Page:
People like Le Batard and Elhassan seem perfectly fine with this state of affairs. But the argument isn’t just about fairness, although yes, it’s about that too. The argument is about keeping the league solvent in the long run. The overarching problem is this: major sports leagues are actually in some danger! They’re in some danger because young people are following major sports leagues at dramatically lower rates than past generations. This is a known problem with Gen Z, one that the leagues are fretting about behind the scenes, and while “Generation Alpha” is too young to have real polling data, all of the anecdotal evidence suggests that the problem is even more acute for the youngest generation. As someone in his early 40s, my social cohort is old enough to have kids hit ages in the double-digits, and it’s genuinely remarkable how many of them say that their kids simply have no interest in organized sports, which they consider slow and dull. The typical culprits named, like a preference for YouTube and Twitch and video games, seem convincing to me. And given that fewer and fewer kids play sports now, a major pipeline to fandom is shrinking. Sports leagues need to be thinking proactively here. Only one team can win the championship every year, but the NBA needs small-market fans to be watching the games on TV, paying for season tickets, and paying for merch. To do so, they’ll have to think their teams have a chance. If no one cares about the plight of the small-market fan in terms of simple fairness or quality of product, maybe they’ll care when it comes down to dollars and cents.

If player empowerment in the sense of the ability to force trades is actually a labor issue, make it a formal labor issue in the collective bargaining agreement. 

(There’s also the fact that, in a league stuffed with transcendent talent, the three biggest stars remain Lebron James, Stephen Curry, and Kevin Durant. Curry is still a top-five player, James and Durant top twelve-ish, but they’re all well on the wrong side of 30.)

Here’s my advice: if player empowerment in the sense of the ability to force trades is actually a labor issue, make it a formal labor issue in the collective bargaining agreement. (And not just in terms of fining players for going public with them.) There’s all sorts of provisions in the NBA CBA, but trade demands remain an informal process that nevertheless have huge power in the system. So formally recognize them: create affordances for trade demands for players who have X playing time or who have made Y All-Star teams or who have Z% of their contract left, etc. Negotiate around these issues as you do any other matter where there’s a conflict between what players want and what owners want. And if the owners find it too onerous to give players formal processes to request trades and generate movement from teams, then they’ll have to pony up more money in exchange. The union and its members can make a rational calculation about how much more in salaries they’d trade for greater freedom of movement. Putting the issue in the center of labor negotiations could make things better – or at least clearer and less arbitrary – for everyone. It’ll have to wait, though, as the league just signed a new CBA in April, one with potentially major consequences for this discussion.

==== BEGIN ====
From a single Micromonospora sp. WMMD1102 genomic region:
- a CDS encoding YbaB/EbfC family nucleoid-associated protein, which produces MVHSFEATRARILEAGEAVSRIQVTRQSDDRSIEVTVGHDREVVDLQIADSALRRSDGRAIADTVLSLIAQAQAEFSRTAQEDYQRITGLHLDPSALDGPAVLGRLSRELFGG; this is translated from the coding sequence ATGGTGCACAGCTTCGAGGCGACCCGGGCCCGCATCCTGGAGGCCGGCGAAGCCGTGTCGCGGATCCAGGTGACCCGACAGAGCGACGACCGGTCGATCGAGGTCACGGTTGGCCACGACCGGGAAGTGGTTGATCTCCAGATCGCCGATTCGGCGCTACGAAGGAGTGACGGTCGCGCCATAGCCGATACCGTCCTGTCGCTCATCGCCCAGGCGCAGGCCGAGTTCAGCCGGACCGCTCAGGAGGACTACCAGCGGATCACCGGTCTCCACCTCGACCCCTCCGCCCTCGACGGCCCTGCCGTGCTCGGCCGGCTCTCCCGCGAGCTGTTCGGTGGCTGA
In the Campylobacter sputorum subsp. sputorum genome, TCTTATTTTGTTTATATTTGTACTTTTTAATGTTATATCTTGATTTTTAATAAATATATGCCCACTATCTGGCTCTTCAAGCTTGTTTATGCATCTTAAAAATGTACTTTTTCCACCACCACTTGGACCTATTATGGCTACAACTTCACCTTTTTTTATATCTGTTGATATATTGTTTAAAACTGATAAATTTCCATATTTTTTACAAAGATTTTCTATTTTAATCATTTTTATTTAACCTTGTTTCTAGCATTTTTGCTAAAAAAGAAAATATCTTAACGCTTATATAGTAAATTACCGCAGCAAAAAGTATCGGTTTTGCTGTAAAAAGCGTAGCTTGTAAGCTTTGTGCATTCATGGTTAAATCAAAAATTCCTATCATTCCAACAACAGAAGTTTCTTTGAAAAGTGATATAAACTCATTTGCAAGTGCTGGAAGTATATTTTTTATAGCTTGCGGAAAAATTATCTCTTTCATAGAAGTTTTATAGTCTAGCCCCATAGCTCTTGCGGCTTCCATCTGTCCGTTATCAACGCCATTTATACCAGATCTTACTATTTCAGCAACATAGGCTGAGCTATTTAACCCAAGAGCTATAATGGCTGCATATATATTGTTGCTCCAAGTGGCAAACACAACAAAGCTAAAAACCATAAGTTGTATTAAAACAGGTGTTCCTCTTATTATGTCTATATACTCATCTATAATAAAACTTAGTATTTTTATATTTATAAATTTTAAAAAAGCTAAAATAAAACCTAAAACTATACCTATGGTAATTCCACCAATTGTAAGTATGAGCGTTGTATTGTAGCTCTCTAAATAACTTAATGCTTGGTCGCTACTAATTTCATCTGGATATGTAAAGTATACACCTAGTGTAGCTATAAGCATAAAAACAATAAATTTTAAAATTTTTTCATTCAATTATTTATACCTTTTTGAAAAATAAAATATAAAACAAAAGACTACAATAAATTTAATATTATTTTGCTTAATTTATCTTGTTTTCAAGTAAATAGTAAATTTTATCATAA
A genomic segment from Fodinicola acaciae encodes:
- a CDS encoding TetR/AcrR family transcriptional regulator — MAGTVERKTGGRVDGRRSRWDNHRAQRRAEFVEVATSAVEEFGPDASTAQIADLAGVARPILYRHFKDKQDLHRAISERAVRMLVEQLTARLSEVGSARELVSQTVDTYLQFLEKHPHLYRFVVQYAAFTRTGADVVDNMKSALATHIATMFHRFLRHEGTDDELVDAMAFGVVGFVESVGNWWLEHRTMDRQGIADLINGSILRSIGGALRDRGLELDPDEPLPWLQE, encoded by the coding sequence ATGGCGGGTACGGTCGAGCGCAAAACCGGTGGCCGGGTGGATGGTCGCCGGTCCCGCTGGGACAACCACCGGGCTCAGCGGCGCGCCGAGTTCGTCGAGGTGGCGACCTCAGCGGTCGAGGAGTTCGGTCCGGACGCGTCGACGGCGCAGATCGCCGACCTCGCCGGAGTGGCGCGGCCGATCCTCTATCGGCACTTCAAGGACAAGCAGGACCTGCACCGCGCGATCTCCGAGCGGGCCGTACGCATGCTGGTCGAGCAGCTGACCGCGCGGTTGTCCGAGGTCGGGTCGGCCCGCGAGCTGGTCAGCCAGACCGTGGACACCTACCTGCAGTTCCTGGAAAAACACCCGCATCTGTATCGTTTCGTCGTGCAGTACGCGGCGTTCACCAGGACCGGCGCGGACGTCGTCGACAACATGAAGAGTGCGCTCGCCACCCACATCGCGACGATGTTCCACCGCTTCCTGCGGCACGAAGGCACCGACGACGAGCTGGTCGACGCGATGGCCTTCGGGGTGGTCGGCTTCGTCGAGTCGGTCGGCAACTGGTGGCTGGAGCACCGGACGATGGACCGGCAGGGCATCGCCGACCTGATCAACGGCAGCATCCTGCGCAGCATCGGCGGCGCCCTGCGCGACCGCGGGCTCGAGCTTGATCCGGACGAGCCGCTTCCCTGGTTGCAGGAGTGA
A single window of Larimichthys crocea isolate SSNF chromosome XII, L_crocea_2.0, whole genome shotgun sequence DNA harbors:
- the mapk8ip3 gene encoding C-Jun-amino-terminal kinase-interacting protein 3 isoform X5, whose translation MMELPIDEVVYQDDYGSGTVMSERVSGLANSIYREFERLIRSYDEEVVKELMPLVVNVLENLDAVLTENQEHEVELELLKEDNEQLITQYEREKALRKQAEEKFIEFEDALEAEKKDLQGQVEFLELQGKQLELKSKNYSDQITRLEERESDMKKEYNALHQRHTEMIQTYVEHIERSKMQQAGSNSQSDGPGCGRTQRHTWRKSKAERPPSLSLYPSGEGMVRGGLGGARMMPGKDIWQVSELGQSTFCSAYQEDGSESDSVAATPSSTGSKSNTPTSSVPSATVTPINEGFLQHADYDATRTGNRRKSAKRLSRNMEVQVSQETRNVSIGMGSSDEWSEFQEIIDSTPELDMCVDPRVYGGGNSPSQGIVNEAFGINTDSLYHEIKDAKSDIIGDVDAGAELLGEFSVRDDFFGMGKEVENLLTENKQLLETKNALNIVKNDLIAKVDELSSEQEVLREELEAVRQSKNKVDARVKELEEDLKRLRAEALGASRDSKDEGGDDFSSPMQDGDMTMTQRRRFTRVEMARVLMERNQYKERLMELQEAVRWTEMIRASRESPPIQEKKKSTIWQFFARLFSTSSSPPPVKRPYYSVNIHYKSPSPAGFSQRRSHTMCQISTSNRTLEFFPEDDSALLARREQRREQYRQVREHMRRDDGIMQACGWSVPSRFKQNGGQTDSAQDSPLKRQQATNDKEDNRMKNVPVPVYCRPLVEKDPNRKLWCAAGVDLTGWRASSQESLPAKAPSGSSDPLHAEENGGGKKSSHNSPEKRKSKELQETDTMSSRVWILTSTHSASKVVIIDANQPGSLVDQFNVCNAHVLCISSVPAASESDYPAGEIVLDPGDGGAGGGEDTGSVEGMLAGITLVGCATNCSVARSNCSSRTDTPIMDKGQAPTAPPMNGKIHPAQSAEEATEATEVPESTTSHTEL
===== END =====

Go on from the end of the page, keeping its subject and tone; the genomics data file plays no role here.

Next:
The NBA may have already killed the player empowerment era with its new contract. The new CBA, which includes disincentives for creating the kind of superteams that saw their zenith/nadir in the Lebron-Wade-Bosh Heat, has been represented by many as a bid for greater league parity. On paper, the agreement creates new luxury tax provisions that could potentially make having too many stars prohibitively expensive. On the other hand, I’ve been told by people who are savvy about the league that, in practice, smart GMs will be able to find various loopholes around these provisions and keep the superteam gravy train going. I’m not quite sure what to expect. I do think, though, that the NBA as its currently constituted has a real problem, and I think the league needs to work hard to convince small-market fans that there’s any reason to get invested in their teams – and I think we can find ways to do that which are ultimately pro-labor.